Life is full of change. Sometimes it happens suddenly, sometimes it is carefully planned, and sometimes it is extreme. Change is almost never easy regardless of its type.  Effective change is forming new behaviors while removing old ones. As simple as that concept may sound, it is extremely hard in practice.

Switch by Chip and Dan Heath is a book that seeks to make the process of change easier. Three concepts are laid out as a foundation of any good plan for change. Successful changes mean Directing the Rider, Motivating the Elephant, and Clearing the Path.

Directing the Rider

First, Directing the Rider refers to how people deal with their rational side. Reasoning and thought are the strong side of the rider but, can also lead the rider to “decision paralysis”. The rider will think through a problem and its potential solutions rather than taking action. Directing the rider points them to a specific set of actions.  This allows them to embrace the change without spinning their wheels.

Motivating the Elephant

pin-board-978197_960_720Next, Motivating the Elephant refers to how people deal with their much stronger emotional side. Directing a rider on an elephant to go one way when the elephant wants to go another can be a futile effort.  A person’s emotional side usually overpowers their rational. Motivating the elephant means establishing belief in the success of the change and accepting the reasons behind it. Minimizing the change itself into smaller steps also proves to be a great motivator.  An elephant knowing it only has to do one small thing extra can be great when it originally thought the entire world was going to change.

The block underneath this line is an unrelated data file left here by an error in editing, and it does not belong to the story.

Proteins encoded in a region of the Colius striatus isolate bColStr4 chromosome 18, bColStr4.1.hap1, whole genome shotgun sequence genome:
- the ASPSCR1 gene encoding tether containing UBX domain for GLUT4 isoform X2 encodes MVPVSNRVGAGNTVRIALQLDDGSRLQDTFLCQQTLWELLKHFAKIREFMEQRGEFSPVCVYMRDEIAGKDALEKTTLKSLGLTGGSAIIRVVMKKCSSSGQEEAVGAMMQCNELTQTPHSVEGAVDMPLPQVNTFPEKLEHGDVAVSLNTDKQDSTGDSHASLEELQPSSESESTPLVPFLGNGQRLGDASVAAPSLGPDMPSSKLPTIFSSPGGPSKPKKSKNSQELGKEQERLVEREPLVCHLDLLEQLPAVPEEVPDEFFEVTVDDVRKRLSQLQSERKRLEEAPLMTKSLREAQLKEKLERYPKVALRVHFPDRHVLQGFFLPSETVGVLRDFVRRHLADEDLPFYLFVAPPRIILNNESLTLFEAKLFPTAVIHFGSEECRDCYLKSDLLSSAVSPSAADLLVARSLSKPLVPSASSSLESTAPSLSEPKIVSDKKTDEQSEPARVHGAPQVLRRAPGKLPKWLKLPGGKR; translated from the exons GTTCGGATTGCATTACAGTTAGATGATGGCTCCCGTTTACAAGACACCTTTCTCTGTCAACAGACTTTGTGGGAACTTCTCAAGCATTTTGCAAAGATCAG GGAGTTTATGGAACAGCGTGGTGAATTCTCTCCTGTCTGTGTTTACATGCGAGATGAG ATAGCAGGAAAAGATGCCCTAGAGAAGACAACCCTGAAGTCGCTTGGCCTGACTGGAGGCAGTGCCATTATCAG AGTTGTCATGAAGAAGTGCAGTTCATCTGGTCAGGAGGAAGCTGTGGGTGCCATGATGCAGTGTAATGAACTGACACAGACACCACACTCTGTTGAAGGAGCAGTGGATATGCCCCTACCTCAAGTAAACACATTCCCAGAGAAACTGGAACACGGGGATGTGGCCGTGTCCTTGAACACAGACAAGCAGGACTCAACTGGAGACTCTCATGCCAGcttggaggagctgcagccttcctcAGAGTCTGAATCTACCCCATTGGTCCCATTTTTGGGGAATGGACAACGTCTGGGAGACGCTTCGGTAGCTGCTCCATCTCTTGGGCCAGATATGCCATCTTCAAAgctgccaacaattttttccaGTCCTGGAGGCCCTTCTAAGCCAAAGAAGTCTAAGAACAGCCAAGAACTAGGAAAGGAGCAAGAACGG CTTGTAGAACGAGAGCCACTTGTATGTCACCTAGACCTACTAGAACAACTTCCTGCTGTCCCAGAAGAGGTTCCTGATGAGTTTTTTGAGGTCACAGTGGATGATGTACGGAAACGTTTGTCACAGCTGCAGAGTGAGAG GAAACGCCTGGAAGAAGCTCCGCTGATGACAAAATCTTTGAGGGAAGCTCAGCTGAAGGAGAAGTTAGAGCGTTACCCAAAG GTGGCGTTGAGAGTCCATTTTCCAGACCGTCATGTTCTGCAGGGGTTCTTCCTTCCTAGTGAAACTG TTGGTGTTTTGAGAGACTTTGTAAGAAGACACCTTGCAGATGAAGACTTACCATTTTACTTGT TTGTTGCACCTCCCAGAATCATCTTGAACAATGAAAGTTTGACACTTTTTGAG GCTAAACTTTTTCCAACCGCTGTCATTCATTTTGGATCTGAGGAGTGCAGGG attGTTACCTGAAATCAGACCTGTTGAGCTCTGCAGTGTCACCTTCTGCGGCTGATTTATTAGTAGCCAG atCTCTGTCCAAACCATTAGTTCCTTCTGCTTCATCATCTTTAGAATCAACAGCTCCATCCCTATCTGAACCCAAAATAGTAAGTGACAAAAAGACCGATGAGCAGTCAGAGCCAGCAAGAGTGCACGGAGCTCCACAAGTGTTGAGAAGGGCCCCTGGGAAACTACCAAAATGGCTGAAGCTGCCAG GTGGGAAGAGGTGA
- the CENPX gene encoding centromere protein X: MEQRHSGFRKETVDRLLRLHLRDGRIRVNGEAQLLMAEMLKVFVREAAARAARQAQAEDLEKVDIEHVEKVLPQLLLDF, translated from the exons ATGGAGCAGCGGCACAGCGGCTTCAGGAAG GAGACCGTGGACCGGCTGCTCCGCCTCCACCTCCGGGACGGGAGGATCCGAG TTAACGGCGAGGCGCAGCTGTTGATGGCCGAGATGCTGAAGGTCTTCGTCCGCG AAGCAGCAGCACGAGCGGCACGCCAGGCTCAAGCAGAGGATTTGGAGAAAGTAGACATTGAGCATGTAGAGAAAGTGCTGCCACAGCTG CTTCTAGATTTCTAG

Clearing the Path

Lastly, Clearing the Path refers to the end goal and the path it takes to get there. It doesn’t matter how directed the rider is or how motivated the elephant is.  Ff the entire path is filled with giant oak trees nobody is going anywhere fast. The goal is making change as easy as possible. Making small tweaks to the change environment, encouraging questions along the way, and celebrating success are all ways to clear the path. Clearing the brush and trees from the path t makes the change itself a lot easier to achieve.

Switch is a fairly easy read. The book is written using plenty of analogies and case study examples. A wealth of other books are cited for additional reading. Taking notes on the book would be an exhaustive prospect as there are a lot of great points made. I’ve personally referred to this Six Minute Summary by Penn State University as my “notes” from the book. 

Implementing the concepts from Switch is not plug and play. Concept tweaking to fit the environment and people involved is critical to the success of the Switch playbook. I highly recommend it to anyone looking to better navigate change in their personal and professional life.